The only tapes I listen to anymore are the ones you made for me before you left and the Genesis albums you taped. Although I don't know any of the names because I never wrote the song or album names down. Silly me.

Anyway, what I'm trying to say is that even though you're not physically here, parts of you are lying around, bothering everybody...

This semester has been really awful. I had to take features editor at The Snapper - against my will - I really hate it. I can't write the way I want because I don't have time... As an added plus, I had to get used to my R.A. job. That took a lot out of me. I almost got fired because of an investigation Shannon did for the paper on security in the dorms. I wasn't involved at all, but Resident Life said I should have told them there was going to be an investigation, then a story, so they could have been prepared, which would have defeated the purpose...

I really enjoyed those articles you sent. They were well-written and took up space beautifully. Thanks! Keep them coming ...

Remember Steve Miller? No, not the guy with the band, the guy who teaches English at Millersville. He will be teaching a course on the Bronte sisters at Humberside this summer, and I'm pretty sure I will be taking it. I'll only be there for three weeks, but I'm pretty excited. I think the course begins sometime near the end of July...

I hope the holidays went well for you. I'm assuming you were with Glen's family... I hope you are taking care of yourself. I miss you and think of you often. Write if you get a chance.


Thursday, January 12, 1989

Photos Finished ...

Contradictory to my effort to control spending, I went into town by bus twice today. After my 2.15 Prose Fiction Class, I want in and picked up both J.P. and my film, as well as a cool flip folder photo album to hold my new pictures. In all, the bill was £32. Wow!

I returned home in time for dinner, and then afterwards spent some time putting the pictures in order, then showing them to people.

I thought a lot of my photos turned out quite nice from the trip. The photo album starts with my trip to The Wirral and Chester before Christmas, then to London, Brighton and Canterbury. I have a few photos from Christmas with Viv's family in Skegness, then on to Edinburgh, Inverness/Loch Ness, and then New Year's in St. Andrews. Also included some photos from Stratford-Upon-Avon, Plymouth and Penzance. Still a few slots left in the book...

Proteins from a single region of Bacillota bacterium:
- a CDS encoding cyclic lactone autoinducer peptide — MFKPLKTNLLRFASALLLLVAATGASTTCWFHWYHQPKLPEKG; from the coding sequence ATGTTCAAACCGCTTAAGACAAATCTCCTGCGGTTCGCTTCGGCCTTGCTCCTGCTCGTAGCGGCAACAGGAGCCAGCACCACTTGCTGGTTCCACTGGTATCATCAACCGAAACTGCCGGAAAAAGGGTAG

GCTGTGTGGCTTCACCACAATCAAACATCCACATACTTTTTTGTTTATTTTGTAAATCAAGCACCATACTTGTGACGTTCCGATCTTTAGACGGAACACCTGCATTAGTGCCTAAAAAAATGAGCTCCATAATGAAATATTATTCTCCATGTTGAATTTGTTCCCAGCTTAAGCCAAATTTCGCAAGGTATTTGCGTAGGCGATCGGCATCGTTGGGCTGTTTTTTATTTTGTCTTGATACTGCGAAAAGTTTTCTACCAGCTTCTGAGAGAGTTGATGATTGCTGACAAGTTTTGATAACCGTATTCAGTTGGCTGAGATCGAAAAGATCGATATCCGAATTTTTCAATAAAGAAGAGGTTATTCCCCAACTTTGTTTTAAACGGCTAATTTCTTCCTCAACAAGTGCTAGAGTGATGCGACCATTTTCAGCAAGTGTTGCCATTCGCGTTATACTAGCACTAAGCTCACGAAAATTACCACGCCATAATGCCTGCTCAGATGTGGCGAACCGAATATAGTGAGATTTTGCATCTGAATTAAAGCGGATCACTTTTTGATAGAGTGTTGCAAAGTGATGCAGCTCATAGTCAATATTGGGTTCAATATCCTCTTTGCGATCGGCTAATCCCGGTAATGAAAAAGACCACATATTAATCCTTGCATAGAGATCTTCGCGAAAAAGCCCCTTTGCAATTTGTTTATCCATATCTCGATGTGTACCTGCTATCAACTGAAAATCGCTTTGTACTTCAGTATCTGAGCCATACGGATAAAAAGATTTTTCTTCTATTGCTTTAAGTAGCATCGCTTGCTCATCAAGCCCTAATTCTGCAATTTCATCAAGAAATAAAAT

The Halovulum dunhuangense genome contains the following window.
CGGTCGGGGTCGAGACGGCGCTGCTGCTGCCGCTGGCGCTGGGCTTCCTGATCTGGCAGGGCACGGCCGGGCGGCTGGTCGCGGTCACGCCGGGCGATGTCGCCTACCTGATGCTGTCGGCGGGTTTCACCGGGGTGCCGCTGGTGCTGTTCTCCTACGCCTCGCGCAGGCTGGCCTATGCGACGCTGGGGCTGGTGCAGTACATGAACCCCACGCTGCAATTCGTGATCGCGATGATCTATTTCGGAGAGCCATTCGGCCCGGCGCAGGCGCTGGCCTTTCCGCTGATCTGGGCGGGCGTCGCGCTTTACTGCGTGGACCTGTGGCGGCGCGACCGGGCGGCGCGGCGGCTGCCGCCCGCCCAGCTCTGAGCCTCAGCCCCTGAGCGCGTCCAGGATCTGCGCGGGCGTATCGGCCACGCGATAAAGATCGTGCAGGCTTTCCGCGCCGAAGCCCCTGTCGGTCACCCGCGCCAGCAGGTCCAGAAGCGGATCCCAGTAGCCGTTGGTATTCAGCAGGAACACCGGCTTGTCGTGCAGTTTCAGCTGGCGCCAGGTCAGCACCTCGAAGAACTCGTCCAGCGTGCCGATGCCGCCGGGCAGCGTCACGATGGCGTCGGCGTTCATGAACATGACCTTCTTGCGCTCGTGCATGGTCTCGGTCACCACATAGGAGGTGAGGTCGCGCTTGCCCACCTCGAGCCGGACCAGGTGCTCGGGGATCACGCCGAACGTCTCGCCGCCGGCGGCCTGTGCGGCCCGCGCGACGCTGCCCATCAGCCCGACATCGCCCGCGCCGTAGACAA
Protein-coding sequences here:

Instead of doing my class work, a group of us decided to go into town to catch a film. We decided to go see "High Spirits," a bizarre but funny film starring Peter O'Toole, Steve Guttenberg, Daryl Hannah and Beverly D'Angelo.

I enjoyed it, and the theatre was packed (but it usually will be on £1 night.) Before leaving the theatre I swiped six of the free "Willow" posters that they had available in the lobby, then made our way back to the bus stop.

We finally got to the halls around 10.30 p.m. and, still not feeling like doing any work, Viv and I just spent the rest of the evening relaxing.

Photos: Some of the pictures I picked up from the photomat today: #1: The Tower of London; #2: J.P. takes a little nap on the train; #3: Urquhart Castle, Loch Ness; #4 (as written on the back of the photo)... Tourist Rick in front of Shakespeare's House, Stratford-upon-Avon, January 6, 1989.


Wednesday, January 11, 1989

Ninjas and Superspies ...

Woke up for breakfast and then headed to my 9.15 Geography lecture. Once that piece of necessary business was done, my classes for the day were completed and I had the rest of the day for myself.

J.P., Big Jon and I walked into Hull, stopping at a junk shop, where I bought a rare old Mike Rutherford 45 single record "Working in Line/Compression (non-album track)" for 40p. Great find! Then I priced various film processing stores until I decided to trust my pictures from my recent travels to Just Films. Next I mailed Greg Swartz his Letter of Massive Proportions, then returned in time (2 p.m.) to begin another adventure, this one involving "Ninjas and Superspies" with Colin and Barry. It's quite a fun role playing game, not too unlike "Top Secret." We stopped at about 5.15 p.m. for dinner, to resume again next week.

Forgot to watch Dr. Who again, making it four weeks in a row, so I guess the habit has been broken. Instead I began to read "Howard's End" by E.M. Forster for Prose Fiction class tomorrow.


Tuesday, January 10, 1989

A Day with Lots of Class ...

It was a big class day thing. After Viv woke me up and I went down to the refectory to eat some breakfast, I took a shower, then trotted off to class.

The first class was Literature in Context, where we had an interesting discussion on the poetry of the Spanish Civil War era (1930s.) That was followed by the Geography seminar, and then Social/Political Structures, where Ian Welsh found it his duty to, in the discussion of the corporation, rag on everything he could possibly think to slam. Some of it was funny (such as his take on the Ford Pinto), some of it was rather heartless (referring to his take on coroporate attitudes toward the Bohpal tragedy, "It was only a couple of Indians.")

Returned to my room to do some more reading, eat dinner, and once again do my best not to spend any money. There's a good chance this is going to be some fairly boring reading from hear on out, unless my financial situation miraculously improves. Oh well, onward I go!

I received some more great mail today, including a 1989 Beatles calendar from Uncle Larry and Aunt Joanne. I also finally wrote my big letter to Greg Swartz back in Camp Hill, which I will mail when I go into town tomorrow. This day ended pretty much the same as the previous two days had.